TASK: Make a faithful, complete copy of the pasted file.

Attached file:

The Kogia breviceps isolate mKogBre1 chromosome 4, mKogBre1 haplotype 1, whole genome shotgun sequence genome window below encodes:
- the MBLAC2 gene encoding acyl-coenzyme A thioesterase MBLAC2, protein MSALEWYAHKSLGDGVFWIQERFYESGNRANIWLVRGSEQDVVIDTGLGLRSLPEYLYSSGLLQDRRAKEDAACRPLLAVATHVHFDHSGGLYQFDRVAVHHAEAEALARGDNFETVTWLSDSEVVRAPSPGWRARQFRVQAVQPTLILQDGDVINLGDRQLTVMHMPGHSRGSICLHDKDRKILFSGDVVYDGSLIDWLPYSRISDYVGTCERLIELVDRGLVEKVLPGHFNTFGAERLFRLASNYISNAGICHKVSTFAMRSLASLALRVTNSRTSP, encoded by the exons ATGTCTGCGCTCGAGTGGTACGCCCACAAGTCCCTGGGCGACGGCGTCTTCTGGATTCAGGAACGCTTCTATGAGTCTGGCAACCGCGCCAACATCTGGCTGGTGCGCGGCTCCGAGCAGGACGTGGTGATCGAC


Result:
The Kogia breviceps isolate mKogBre1 chromosome 4, mKogBre1 haplotype 1, whole genome shotgun sequence genome window below encodes:
- the MBLAC2 gene encoding acyl-coenzyme A thioesterase MBLAC2, protein MSALEWYAHKSLGDGVFWIQERFYESGNRANIWLVRGSEQDVVIDTGLGLRSLPEYLYSSGLLQDRRAKEDAACRPLLAVATHVHFDHSGGLYQFDRVAVHHAEAEALARGDNFETVTWLSDSEVVRAPSPGWRARQFRVQAVQPTLILQDGDVINLGDRQLTVMHMPGHSRGSICLHDKDRKILFSGDVVYDGSLIDWLPYSRISDYVGTCERLIELVDRGLVEKVLPGHFNTFGAERLFRLASNYISNAGICHKVSTFAMRSLASLALRVTNSRTSP, encoded by the exons ATGTCTGCGCTCGAGTGGTACGCCCACAAGTCCCTGGGCGACGGCGTCTTCTGGATTCAGGAACGCTTCTATGAGTCTGGCAACCGCGCCAACATCTGGCTGGTGCGCGGCTCCGAGCAGGACGTGGTGATCGAC